Tuesday, September 21, 2010

Eid Greetings

I want to take this opportunity to extend my heartiest good wishes to all my readers on a successful end to the blessed month of Ramadan. If you fasted your joy is doubled not only do you have the pleasure of meeting your brothers in sister with good cheer you also have the pleasure of resuming your normal eating habits. Hopefully you won’t overdo it and make yourself sick!

Like always Eid was unique this year. Each year the date goes back by about 10 days. That way there is no fixed season for the holiday as we follow the lunar calendar. Before Ramadan had started we were already calculating when the festival would be. Crunching the numbers we all came to the same conclusion it would fall on or around September 11.

With the mosque controversy, Gainesville and a general air of Islamophobia we did not want to give the haters another excuse to mock and ridicule us. We could only hope our community leaders could guide us to an amicable solution. One of the biggest problem we face as a people is the moon sighting. Typically the Arab brothers call it a day early while the Desi brothers call it a day late. Meaning the Arabs start fasting a day earlier while the Desis start fasting a day later.

This is just one of the silly things we do which is a cause of disunity. Naturally since there are two different starting points we get two different ending points to the month of Ramadan or Eid. Therefore our communities celebrate the festival on two different days and never as one. That changed this year. Everyone realized we couldn’t be seen celebrating for whatever reason on 9/11. It was a day of mourning and should be respected as such.

One ending point was September 10 while the other was September 11. Both ending points were valid and from a religious standpoint both were permissible. People would have been well within their rights to celebrate on 9/11, but we didn’t. In an unprecedented move the second date was dropped and the entire community celebrated on September 10. For once we were united as a people.

So that’s the story in a larger context. But what about me personally? Well that’s a different story. My family and I began anticipating the end of Ramadan during the last 10 days of the holy month. My mom called me at work telling me about how she bought a new pair of shalwar kameez for me. Plus the munchkins (my two little nephews) were hand crafting Eid cards for me. She was about to FedEx it to me when I asked her to include a DVD of my engagement. I left the movie behind and have been regretting the decision ever since. My mom said she would be sure to include it and send it over, I should have it within a week.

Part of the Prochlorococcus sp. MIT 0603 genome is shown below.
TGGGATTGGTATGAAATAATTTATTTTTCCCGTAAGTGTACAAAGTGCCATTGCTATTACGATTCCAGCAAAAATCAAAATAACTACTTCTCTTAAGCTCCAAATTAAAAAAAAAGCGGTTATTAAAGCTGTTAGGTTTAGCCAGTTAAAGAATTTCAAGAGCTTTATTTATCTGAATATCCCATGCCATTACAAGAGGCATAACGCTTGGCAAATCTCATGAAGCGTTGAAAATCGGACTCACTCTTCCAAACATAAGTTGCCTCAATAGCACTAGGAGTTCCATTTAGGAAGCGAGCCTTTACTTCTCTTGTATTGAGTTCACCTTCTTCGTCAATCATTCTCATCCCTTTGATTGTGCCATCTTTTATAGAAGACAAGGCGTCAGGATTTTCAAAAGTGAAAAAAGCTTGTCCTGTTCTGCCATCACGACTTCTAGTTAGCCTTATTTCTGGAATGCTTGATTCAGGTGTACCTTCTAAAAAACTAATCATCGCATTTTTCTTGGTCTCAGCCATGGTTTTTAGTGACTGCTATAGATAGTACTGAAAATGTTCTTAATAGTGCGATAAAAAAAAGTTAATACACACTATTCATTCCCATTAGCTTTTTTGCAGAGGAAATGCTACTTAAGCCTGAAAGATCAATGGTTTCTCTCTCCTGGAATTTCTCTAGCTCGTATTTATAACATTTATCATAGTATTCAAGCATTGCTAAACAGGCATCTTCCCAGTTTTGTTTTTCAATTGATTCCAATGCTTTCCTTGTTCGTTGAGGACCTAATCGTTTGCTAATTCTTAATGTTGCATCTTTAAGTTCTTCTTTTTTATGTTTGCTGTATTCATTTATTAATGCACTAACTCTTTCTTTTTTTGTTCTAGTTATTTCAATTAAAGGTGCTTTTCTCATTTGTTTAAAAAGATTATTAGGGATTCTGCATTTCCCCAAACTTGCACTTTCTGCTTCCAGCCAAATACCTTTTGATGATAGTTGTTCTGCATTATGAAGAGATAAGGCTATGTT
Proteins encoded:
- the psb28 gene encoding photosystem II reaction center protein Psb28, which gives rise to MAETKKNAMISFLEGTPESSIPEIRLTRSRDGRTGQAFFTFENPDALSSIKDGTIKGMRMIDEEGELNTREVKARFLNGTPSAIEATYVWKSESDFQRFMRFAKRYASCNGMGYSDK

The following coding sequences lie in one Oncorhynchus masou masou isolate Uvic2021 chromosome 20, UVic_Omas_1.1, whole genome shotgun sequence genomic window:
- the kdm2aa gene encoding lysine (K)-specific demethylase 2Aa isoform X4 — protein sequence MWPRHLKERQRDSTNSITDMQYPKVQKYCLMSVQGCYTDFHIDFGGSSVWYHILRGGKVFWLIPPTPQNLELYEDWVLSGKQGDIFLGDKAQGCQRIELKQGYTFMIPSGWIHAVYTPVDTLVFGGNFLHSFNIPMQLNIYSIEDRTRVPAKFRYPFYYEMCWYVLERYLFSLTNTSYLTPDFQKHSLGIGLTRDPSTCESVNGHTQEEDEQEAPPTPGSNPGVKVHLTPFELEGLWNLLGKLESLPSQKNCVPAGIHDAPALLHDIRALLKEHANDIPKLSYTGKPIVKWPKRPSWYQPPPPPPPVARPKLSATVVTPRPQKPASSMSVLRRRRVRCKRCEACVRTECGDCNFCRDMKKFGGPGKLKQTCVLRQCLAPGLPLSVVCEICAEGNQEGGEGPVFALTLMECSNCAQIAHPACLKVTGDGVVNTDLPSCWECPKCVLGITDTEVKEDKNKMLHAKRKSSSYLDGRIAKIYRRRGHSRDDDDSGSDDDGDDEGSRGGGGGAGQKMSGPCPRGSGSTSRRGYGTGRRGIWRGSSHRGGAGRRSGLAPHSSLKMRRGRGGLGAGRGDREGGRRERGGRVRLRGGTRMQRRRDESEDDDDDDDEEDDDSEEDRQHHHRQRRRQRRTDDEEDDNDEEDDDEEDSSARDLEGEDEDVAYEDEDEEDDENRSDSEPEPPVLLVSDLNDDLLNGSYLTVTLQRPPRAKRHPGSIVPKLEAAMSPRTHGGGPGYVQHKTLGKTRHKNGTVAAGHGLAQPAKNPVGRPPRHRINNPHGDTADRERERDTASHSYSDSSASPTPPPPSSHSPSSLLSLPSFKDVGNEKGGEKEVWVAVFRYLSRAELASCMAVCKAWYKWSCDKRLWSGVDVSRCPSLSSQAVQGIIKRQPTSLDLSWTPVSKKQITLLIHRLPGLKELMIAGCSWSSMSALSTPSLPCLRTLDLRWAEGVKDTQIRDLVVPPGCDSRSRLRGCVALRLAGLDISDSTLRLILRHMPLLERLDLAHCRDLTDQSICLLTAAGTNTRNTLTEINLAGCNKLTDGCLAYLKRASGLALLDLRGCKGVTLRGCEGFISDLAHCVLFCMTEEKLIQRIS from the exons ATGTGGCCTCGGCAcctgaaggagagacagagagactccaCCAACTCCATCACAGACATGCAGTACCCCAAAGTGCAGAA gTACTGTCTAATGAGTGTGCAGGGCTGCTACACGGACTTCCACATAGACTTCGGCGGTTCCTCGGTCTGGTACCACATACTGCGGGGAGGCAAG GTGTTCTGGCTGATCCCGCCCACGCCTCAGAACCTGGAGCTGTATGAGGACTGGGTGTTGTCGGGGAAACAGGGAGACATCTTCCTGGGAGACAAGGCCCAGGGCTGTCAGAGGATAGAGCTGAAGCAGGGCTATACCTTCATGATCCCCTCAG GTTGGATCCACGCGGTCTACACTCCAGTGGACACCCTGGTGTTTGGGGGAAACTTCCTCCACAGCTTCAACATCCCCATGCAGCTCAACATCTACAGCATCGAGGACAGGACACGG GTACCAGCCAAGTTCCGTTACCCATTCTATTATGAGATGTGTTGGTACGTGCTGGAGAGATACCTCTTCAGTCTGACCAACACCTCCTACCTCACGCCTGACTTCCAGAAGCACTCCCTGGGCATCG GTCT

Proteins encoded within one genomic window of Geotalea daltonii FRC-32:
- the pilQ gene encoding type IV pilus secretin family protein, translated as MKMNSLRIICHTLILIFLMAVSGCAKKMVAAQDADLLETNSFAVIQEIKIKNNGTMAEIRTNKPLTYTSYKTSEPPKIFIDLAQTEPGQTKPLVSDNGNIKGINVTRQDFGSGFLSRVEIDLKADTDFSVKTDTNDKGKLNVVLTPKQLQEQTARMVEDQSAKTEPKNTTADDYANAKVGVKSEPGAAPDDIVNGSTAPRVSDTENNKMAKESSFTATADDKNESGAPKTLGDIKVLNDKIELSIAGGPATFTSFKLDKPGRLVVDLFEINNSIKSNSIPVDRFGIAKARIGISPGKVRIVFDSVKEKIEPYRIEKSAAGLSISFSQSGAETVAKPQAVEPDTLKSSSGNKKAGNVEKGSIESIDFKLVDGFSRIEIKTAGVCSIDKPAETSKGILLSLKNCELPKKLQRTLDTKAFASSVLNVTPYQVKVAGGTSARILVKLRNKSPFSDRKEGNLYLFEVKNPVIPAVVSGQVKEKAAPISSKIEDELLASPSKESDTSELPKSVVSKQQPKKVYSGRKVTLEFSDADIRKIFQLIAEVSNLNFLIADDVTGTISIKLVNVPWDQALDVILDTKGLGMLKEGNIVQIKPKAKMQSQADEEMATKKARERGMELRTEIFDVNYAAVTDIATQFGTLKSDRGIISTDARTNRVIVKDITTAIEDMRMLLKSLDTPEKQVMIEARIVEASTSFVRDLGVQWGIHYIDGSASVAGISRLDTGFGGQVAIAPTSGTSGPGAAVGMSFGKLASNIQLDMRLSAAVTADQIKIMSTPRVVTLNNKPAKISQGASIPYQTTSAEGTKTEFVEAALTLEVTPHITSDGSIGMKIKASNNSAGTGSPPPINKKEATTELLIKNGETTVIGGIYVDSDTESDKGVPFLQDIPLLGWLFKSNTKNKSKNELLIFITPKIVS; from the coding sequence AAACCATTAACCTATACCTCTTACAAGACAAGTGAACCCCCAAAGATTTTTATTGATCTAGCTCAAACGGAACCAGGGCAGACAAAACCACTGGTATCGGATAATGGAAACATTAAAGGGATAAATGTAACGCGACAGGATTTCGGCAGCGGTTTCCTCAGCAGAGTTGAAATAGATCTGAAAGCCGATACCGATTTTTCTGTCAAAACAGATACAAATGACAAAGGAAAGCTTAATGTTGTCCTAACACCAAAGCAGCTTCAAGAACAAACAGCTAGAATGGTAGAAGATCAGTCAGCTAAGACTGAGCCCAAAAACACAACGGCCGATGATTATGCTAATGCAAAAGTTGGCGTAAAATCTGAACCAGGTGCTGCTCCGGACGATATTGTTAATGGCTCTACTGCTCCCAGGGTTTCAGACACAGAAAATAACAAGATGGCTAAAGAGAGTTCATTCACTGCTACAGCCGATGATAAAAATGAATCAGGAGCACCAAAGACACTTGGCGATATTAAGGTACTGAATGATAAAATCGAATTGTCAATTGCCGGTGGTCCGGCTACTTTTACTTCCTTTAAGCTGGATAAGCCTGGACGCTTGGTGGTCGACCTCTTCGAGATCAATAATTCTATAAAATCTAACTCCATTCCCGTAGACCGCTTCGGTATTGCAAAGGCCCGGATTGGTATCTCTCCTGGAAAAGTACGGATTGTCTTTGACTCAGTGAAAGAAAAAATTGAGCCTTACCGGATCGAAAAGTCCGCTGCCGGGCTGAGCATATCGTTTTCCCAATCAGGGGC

Lo’ and behold I did receive said package. I couldn’t wait to get home that day and open it up. The first thing that caught my eyes were the cute little cards my nephews had made. Scanned and reproduced here for your viewing pleasure:



The first one is by the youngest Bilal while the second one is by the oldest Hammad. I love being a maternal uncle (mamoo) to them. Gets me ready for when I have kids of my own. The outfit my mom had picked out for me was in good taste and suited my youthful yet refined taste. But my favorest gift of all was the DVD, I popped it in my laptop with eager anticipation. I dimmed the lights and my LCD came to life with the sounds and colors of two years ago. When MW and I promised to marry each other one day. I tell you my heart ached after watching that I looked around my empty apartment and didn’t see anyone, let alone the love of my life.

I mustered on through the week and before you knew it, the end was upon us. Prayer service was at a local mosque we all congregated in a multi storey prayer hall. Black, white, old, young it didn’t matter we were all there to glorify our lord. Afterwards we all embraced each other congratulating each other on a job well done. I returned home and got a call from MW. That was real special we talked for a long time. I gathered the nerve to say “I love you” our last exchange had her professing her love to me with me replying “um..okay” sheesh talk about awkward!

It was a Friday so I went for mid-day prayers which had me meeting more friends and more hugging. The rest of the day was spent relaxing at home. Kinda bland but hey what are you going to do? The next day my uncle invited me over for dinner. Which was nice. And that was that. A very modest celebration if I do say so myself, something very typical of Muslim celebrations. Hopefully next year MW and I can celebrate together in our own home. That would be a dream come true for both of us.

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